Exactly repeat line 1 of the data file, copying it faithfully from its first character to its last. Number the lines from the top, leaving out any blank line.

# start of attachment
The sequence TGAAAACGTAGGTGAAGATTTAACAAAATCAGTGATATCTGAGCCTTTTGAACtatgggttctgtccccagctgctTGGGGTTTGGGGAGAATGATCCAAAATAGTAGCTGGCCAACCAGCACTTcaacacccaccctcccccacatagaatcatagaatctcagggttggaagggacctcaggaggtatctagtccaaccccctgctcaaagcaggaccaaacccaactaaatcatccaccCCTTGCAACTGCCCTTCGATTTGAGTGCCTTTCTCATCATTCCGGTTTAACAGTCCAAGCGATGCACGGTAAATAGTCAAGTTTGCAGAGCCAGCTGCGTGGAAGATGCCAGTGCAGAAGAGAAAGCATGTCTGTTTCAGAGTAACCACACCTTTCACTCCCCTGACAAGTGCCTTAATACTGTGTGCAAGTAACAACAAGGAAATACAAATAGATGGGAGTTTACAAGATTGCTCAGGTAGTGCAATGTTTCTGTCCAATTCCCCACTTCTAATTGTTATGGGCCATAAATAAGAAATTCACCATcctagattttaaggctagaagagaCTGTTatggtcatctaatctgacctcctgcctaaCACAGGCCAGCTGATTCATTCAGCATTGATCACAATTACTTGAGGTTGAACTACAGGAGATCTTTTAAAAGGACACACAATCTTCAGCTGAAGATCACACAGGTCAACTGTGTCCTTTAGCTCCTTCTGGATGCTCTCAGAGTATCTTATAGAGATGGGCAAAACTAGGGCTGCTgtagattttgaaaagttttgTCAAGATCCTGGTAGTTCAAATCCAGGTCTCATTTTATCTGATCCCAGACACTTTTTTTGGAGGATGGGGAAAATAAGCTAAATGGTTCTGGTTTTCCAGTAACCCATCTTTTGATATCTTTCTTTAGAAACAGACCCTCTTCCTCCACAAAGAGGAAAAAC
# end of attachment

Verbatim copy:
The sequence TGAAAACGTAGGTGAAGATTTAACAAAATCAGTGATATCTGAGCCTTTTGAACtatgggttctgtccccagctgctTGGGGTTTGGGGAGAATGATCCAAAATAGTAGCTGGCCAACCAGCACTTcaacacccaccctcccccacatagaatcatagaatctcagggttggaagggacctcaggaggtatctagtccaaccccctgctcaaagcaggaccaaacccaactaaatcatccaccCCTTGCAACTGCCCTTCGATTTGAGTGCCTTTCTCATCATTCCGGTTTAACAGTCCAAGCGATGCACGGTAAATAGTCAAGTTTGCAGAGCCAGCTGCGTGGAAGATGCCAGTGCAGAAGAGAAAGCATGTCTGTTTCAGAGTAACCACACCTTTCACTCCCCTGACAAGTGCCTTAATACTGTGTGCAAGTAACAACAAGGAAATACAAATAGATGGGAGTTTACAAGATTGCTCAGGTAGTGCAATGTTTCTGTCCAATTCCCCACTTCTAATTGTTATGGGCCATAAATAAGAAATTCACCATcctagattttaaggctagaagagaCTGTTatggtcatctaatctgacctcctgcctaaCACAGGCCAGCTGATTCATTCAGCATTGATCACAATTACTTGAGGTTGAACTACAGGAGATCTTTTAAAAGGACACACAATCTTCAGCTGAAGATCACACAGGTCAACTGTGTCCTTTAGCTCCTTCTGGATGCTCTCAGAGTATCTTATAGAGATGGGCAAAACTAGGGCTGCTgtagattttgaaaagttttgTCAAGATCCTGGTAGTTCAAATCCAGGTCTCATTTTATCTGATCCCAGACACTTTTTTTGGAGGATGGGGAAAATAAGCTAAATGGTTCTGGTTTTCCAGTAACCCATCTTTTGATATCTTTCTTTAGAAACAGACCCTCTTCCTCCACAAAGAGGAAAAAC